Understanding these and other new trends in development cooperation is the start of a serious process of review and change.  That is why the Development Cooperation Forum is so vital.  It can help bring greater coherence to our collective efforts.  And it can gear those efforts towards the realization of the global partnership for development, as set out at Monterrey, Johannesburg and the 2005 World Summit. 

Last year in Vienna, participants at the first High-Level Symposium to prepare for the Forum showed broad agreement that national ownership and leadership in managing and coordinating aid should be one of the key principles of development cooperation.  They also agreed on the importance of equal partnerships based on mutual accountability.

At the international level, the Doha Review Conference on Financing for Development, to take place towards the end of this year, offers an important opportunity to strengthen coherence in cooperation, with its focus on policies in the areas of trade, finance, debt and aid.  The first Development Cooperation Forum should contribute to the preparations for Doha, particularly by informing the decisions to be taken on some of the aid- and finance-related issues.  The Accra High-Level Forum on Aid Effectiveness in September provides another such opportunity.

Member States decided that another important focus of the Development Cooperation Forum should be to better link the normative and operational aspects of the UN’s work.  This is a key dimension of coherence within the UN system.  Last month, the General Assembly adopted a new resolution on the Triennial Comprehensive Policy Review (TCPR).  For the next three years, the TCPR resolution will guide the operational activities for development undertaken by the United Nations system.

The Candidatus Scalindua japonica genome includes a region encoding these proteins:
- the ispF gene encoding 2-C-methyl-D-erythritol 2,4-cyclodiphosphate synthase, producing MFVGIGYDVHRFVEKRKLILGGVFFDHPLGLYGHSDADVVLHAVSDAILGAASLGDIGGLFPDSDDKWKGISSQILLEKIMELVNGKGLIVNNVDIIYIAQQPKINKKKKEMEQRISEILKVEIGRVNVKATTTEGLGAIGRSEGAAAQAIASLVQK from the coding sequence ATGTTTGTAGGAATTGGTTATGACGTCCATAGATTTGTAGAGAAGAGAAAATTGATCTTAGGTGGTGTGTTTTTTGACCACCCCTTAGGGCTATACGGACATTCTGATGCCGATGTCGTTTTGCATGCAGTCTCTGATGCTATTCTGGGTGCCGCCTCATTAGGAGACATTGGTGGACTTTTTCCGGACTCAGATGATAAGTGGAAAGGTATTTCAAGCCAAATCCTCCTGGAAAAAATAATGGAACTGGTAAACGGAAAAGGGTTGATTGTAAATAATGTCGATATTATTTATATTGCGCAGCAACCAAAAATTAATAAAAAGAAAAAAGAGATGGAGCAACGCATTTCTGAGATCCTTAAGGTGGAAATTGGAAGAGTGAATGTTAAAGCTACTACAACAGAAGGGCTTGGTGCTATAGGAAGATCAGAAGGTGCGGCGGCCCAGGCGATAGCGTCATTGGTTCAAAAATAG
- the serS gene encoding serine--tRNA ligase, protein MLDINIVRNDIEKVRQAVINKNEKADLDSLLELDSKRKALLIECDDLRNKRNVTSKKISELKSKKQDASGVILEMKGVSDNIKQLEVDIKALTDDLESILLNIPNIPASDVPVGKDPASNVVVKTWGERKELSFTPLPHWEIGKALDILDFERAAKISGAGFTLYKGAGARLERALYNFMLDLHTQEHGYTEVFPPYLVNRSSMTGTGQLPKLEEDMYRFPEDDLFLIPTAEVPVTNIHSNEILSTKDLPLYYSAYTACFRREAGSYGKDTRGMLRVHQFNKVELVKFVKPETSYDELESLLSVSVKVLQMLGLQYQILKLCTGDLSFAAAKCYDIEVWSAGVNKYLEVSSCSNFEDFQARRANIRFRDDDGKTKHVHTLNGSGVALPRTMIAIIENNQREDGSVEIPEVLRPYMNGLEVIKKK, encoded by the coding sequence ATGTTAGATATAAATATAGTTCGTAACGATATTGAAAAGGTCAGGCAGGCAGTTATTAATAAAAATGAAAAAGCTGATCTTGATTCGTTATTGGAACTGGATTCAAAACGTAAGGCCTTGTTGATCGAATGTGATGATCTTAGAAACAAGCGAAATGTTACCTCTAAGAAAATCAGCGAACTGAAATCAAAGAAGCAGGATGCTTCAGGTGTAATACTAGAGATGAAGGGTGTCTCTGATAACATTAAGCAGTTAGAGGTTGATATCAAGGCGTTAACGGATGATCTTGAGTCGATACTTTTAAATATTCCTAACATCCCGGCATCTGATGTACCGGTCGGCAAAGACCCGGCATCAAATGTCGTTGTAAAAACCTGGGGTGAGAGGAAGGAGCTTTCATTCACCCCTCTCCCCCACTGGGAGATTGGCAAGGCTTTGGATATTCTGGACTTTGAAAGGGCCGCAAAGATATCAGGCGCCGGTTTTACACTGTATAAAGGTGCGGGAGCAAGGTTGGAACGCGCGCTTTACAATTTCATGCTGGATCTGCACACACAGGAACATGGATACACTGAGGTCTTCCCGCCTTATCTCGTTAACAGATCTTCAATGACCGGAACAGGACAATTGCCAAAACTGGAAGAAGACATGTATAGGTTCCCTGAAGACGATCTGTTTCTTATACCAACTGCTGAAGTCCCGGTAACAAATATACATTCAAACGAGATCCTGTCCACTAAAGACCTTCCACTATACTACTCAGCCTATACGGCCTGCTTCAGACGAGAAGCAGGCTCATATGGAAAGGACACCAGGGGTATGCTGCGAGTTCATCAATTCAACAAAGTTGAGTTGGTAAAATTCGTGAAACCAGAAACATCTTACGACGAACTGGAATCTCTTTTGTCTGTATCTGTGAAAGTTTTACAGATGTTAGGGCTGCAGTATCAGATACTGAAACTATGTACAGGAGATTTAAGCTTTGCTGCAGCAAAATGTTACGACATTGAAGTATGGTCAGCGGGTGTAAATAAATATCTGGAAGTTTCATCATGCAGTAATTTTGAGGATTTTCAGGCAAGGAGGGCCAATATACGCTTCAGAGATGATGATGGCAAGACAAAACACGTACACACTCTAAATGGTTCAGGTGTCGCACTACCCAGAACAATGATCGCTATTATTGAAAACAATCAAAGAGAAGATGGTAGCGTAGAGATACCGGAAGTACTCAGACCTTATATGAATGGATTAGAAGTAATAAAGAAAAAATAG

The General Assembly will also soon begin work on system-wide coherence.  Delivering as one at country, regional and global levels in virtually every area of our work is not only possible, it is essential. 

It is heartening that such a varied group of actors are participating in this meeting to discuss key policy issues.  The capacity to engage such a wide range of stakeholders -- Governments, civil society, international and regional organizations, academia and others -- is one of the key characteristics of the Development Cooperation Forum.  Indeed, it is a comparative advantage of the Forum vis-à-vis other venues where development cooperation is debated.  Let us maximize this advantage as we strive together to reach the Millennium Development Goals and fulfil the international development agenda.

It is my hope that open and inclusive dialogue will be the hallmark of this Cairo Symposium, as well as the upcoming Forum in July.  I look forward to making 2008 a milestone year in our efforts to promote effective and coherent development cooperation, for the benefit of all the world’s people.

In that spirit, I wish you a most constructive meeting.

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For information media • not an official record
For information media. Not an official record.